proposed within centering theory, Nariyama states that null arguments
are interpreted as referring to the discourse topic, which corresponds
to the highest-ranked object on a totally-ordered list of salient
arguments. In cases where there is more than one null argument in a
clause, an ellipsed subject is coreferential with the topic, while a
second null argument is coreferential with the next highest argument on
the list. Nariyama does not consider instances of more than two null
arguments. At the end of the chapter, the analysis is extended to
discourse uses of the reflexive pronoun 'zibun' and null genitives.
Chapter 7. 'Algorithm'
This chapter refines the proposal in chapter 5 into a concrete
algorithm for reference resolution. The basic idea is that null
arguments are coreferential with the discourse topic (the most recent
wa-marked argument), unless information from the sentential and
predicate devices discussed in previous chapters provides conflicting
information. After proposing the algorithm, Nariyama works through
several examples in detail and mentions some possible problems and
areas where more work is needed.
The contribution of this book, as I see it, is primarily that it makes
available a broad range of data relating to structures that contribute
to the disambiguation of Japanese null pronouns. The discussion of how
certain predicates force, for instance, orientation of a sentence to
the viewpoint of a speaker, hearer, or third party is convincing and
interesting not only for anaphora resolution but for more general
problems in theoretical pragmatics. More specifically for the study of
resolution, the algorithm presented seems to perform well in capturing
the data Nariyama considers. However, it's not clear that it
generalizes to all examples, as she herself notes. There are also some
broader questions that arise as one reads through the book.
The status of the constraints she assumes is not always entirely clear.
The discussion in chapter 4 seems to indicate that Nariyama takes
constructions in which her direct alignment principle is violated to be
infelicitous (or even ungrammatical), suggesting that there is a
prohibition of such constructions in the grammar. However, she also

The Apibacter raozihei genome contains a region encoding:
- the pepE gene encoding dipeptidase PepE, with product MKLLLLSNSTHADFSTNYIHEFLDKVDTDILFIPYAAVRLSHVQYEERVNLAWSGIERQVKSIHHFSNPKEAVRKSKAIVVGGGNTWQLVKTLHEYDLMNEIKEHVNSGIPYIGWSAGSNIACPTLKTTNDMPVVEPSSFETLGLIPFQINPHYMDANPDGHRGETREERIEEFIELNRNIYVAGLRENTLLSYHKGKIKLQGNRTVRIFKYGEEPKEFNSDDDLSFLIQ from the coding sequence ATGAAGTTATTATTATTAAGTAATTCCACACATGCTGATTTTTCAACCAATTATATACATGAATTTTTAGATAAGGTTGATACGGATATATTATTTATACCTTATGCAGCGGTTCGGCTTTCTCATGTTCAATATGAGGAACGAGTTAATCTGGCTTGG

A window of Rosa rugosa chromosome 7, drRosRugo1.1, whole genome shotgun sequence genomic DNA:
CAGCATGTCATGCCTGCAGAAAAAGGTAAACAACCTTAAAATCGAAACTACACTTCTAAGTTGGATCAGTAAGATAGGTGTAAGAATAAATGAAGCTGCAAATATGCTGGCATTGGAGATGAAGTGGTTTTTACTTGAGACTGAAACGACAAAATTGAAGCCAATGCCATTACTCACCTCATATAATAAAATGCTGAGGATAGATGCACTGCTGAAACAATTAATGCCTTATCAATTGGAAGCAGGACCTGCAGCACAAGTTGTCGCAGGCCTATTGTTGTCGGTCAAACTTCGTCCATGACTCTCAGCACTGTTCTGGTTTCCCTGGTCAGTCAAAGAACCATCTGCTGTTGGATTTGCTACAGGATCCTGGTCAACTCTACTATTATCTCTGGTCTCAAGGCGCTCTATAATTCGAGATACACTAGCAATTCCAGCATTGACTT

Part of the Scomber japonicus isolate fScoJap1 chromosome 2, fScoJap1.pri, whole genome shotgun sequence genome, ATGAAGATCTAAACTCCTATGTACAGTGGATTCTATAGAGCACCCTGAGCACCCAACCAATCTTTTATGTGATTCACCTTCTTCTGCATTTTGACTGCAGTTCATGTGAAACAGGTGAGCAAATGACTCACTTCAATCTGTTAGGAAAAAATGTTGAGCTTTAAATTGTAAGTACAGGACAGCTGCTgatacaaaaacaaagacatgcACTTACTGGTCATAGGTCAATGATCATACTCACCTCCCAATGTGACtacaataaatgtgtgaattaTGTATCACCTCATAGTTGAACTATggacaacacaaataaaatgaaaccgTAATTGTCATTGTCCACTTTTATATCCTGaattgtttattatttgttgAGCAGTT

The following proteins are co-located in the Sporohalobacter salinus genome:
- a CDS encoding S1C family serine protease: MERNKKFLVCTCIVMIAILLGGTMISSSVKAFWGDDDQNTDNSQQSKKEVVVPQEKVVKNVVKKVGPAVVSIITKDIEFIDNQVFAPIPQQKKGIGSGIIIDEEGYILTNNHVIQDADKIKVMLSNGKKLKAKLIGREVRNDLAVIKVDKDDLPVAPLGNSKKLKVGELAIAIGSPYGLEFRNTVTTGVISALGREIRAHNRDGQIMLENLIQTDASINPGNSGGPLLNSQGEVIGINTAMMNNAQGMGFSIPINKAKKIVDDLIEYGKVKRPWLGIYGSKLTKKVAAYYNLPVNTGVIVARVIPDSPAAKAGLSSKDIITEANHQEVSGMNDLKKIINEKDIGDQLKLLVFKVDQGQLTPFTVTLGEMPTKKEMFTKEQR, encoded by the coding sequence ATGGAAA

states (p. 228) that inverse alignment is possible when all arguments
are overt---that is, when the sentence includes no null pronouns. In
addition, sentences violating direct alignment are possible in answers
to wh-questions and focused constructions, as she notes. It also seems
fairly straightforward to construct examples in which lingustic
context, in the form of preceding discourse, allows the constraints to
be overriden. These facts suggest that the constraints she uses must be
defeasible. The discussion at times appears as if Nariyama herself
would agree with this position. However, in the actual algorithm, no
provision is made for overriding the constraints induced by direct
alignment or predicates (except for manual revision). Ultimately, it
seems plausible that a more flexible method than the strict algorithm
she proposes might do a more satisfying job.
Some claims made in the text could, I felt, have benefited from
additional exposition. To take one example, Nariyama argues that aspect
plays a role in determining reference: perfective aspect signals a
first person subject, while use of the imperfective signals that the
subject is not first person (p. 142). This constraint seems rather
implausible as stated. Again, while there may be something to it for
individual sentences (though I am not convinced), as soon as a sentence
is embedded in a discourse any preference here can be immediately
overriden. Perhaps more discussion would have made the idea clearer.
Another example is the claim that certain complex sentences are in fact
monoclausal (p. 164). It wasn't clear to me how such a situation can
hold. Again, more explanation would have been welcome here. A more
trivial complaint is the relatively large number of typos, especially
in the second half of the book.
In sum, although not every bit of the book was completely convincing,
it is a useful resource for scholars with interests in anaphora
resolution and Japanese syntax.
Iida, Masayo. 1998. Discourse Coherence and Shifting Centers in
Japanese Texts. Centering Theory in Discourse, Marilyn Walker,
Aravind Joshi, and Ellen Prince, eds. Oxford University Press.
Walker, Marilyn, Masayo Iida and Sharon Cote. 1994. Japanese Discourse
and the Process of Centering. Computational Linguistics 20-2.